Absa House Price Indices - April 2011
Absa - South Africa
Home values came under further pressure in April
Home values in the small, medium-sized and large categories of housing in South Africa for which Absa approved mortgage finance (see explanatory notes), experienced some further strain in April 2011 on a year-on-year basis. However, some marginal nominal growth occurred on a monthly basis in April in each of the abovementioned segments. In the first four months of 2011, average nominal year-on-year price growth was still positive in the three categories of housing compared with a year ago.
In real terms, home values dropped further in all three segments in March 2011 on the back of headline consumer price inflation rising to 4,1% year-on-year (y/y) in the month from 3,7% y/y in February. In the period January to March this year, real price declines occurred in the three categories compared with the corresponding period in 2010.
The segment for small houses (80m²-141m²) recorded a nominal year-on-year price drop of 3,5% in April 2011 (-1,2% in March). The average price of a small house came to about R766 300 in April. In real terms prices were down by 5,1% y/y in this segment of the market in March this year.
The average nominal value of medium-sized homes (141m²-220m²) declined by a marginal 0,1% y/y in April 2011, after rising by only 0,1% y/y in the preceding month. This brought the price of a medium-sized house to about R972 900 in April. A real price decline of 3,9% y/y occurred in this category of housing in March 2011.
In the category of large houses (221m²-400m²) nominal year-on-year price growth slowed down to 2% in April from 2,5% in March. The average price of a large house was recorded at around R1 489 700 in April. March this year saw an average real price decline of 1,8% y/y in the large segment.
Absa April Indices
Top realtor accuses competitors of smear campaign.
RealEstateWeb - South Africa
JOHANNESBURG - Quentin Brown, the former director of Constantia Sectional Title Management (CSTM), believes his competitors are behind the anonymous "whistleblowers" report sent to the Estate Agency Affairs Board (EAAB) which accused CSTM of a number of irregularities including the misuse of trust monies.
On March 17 the EAAB received an anonymous report on CSTM containing serious allegations. Based on this the EAAB appointed Pasco Risk Management, to conduct a preliminary inspection at the premises of CSTM on March 23, in Roodepoort. The regulator also sought to interdict Brown on April 20 in an urgent application to the South Gauteng High Court from acting as an estate agent or operating a trust account in terms of the Estate Agency Affairs Act.
In his court papers, Brown alleged that the previous owners of CSTM Marianne Poole-Andrews, who held 70% of the company and her daughter Liezle Brussow (30%) including her husband Ludwige Brussouw tipped off the EAAB.
Real Estate Web
Conveyancing Association welcomes CML focus on fraud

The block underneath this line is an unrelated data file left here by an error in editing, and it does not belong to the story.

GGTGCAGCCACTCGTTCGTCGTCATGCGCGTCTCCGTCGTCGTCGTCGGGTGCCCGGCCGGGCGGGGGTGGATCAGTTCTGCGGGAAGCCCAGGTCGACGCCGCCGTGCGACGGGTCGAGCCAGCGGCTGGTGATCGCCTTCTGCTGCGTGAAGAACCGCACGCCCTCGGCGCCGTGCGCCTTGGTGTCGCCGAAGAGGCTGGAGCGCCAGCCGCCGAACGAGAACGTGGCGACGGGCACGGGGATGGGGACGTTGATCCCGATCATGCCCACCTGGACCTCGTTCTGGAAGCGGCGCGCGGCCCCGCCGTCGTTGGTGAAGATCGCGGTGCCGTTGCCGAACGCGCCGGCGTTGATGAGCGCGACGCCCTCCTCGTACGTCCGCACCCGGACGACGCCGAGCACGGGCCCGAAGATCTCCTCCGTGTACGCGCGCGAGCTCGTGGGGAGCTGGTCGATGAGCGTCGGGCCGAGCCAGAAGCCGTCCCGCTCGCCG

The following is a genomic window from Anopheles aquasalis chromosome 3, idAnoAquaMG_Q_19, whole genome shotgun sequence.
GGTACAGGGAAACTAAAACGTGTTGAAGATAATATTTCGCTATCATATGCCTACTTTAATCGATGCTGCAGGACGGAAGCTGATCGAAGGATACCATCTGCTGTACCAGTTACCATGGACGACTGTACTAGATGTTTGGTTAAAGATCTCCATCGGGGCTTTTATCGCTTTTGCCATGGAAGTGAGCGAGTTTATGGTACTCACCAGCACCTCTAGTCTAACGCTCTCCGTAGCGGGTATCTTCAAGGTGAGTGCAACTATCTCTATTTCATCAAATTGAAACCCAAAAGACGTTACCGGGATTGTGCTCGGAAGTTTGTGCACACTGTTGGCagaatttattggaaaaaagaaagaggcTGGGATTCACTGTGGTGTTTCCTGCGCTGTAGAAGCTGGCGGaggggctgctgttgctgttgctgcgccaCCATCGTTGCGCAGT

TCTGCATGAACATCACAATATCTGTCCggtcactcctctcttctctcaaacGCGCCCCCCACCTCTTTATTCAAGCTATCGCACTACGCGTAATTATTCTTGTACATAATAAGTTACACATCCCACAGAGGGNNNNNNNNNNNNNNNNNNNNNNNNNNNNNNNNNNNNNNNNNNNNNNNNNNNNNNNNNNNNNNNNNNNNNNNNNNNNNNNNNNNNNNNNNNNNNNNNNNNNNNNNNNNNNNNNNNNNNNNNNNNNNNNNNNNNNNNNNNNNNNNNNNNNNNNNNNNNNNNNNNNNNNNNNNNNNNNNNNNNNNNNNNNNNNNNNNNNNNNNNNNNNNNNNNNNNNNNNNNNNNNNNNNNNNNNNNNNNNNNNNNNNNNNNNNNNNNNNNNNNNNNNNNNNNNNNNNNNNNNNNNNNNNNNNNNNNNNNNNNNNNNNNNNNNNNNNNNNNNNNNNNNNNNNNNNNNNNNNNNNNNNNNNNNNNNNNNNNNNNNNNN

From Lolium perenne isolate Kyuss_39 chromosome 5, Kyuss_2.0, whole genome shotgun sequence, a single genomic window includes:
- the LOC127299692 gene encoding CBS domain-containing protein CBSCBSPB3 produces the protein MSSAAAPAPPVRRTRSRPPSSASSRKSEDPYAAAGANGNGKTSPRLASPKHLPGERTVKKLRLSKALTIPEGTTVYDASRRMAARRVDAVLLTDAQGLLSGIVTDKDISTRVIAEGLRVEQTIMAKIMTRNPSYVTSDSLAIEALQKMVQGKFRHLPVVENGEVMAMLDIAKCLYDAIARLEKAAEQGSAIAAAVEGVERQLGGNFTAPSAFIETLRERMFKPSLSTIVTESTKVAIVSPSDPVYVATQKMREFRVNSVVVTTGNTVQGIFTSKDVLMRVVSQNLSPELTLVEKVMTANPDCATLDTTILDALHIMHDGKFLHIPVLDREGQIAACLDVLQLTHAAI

Mortgage Strategy - UK
The Conveyancing Association has welcomed the Council of Mortgage Lenders' focus on tackling mortgage fraud and conveyancer negligence in its annual report.
Eddie Goldsmith, chairman of the CA, says the CML is right to have mounting concerns about fraud given the rising figures, and it is up to individual conveyancing firms to ensure they raise their standards and ultimately improve the reputation of the industry.
He says the CA fully shares the CML's sentiments on mortgage fraud and will be working with brokers, lenders and third party stakeholders to improve the situation over the coming months.
SA Advertising Research Foundation figures point to a big increase in black home ownership, says Rawson
Rawson - South Africa
When, on the many occasions over the last ten years or more that he has advised his franchisees, and potential property investors, to keep an eye on what is happening in the emerging black middle class market, he has often encountered a lack of interest but the latest figures from the SA Advertising Research Foundation, show that there has indeed been a marked rise in the earnings of a large number of black people, says Bill Rawson, Chairman of Rawson Properties, the multi-faceted national property marketing and development group with over 140 franchises.
"The Research Foundation," said Rawson, "use a system known as Living Standard Measures (LSMs). This ranks consumers into ten categories depending on the services available to them and the goods they own (other than food or clothing). In the lowest category, LSM1 people (for example those in some of our less attractive informal settlements) have only a radio and minimal access to services. In LSM2, they would have a stove and water on their plots. By the time they qualify as LSM5 they might have electricity, a TV, a DVD player, a refrigerator, an electric hotplate and a flush toilet. They would also be regular buyers of magazines and newspapers and have a cell phone, and might go occasionally to the cinema.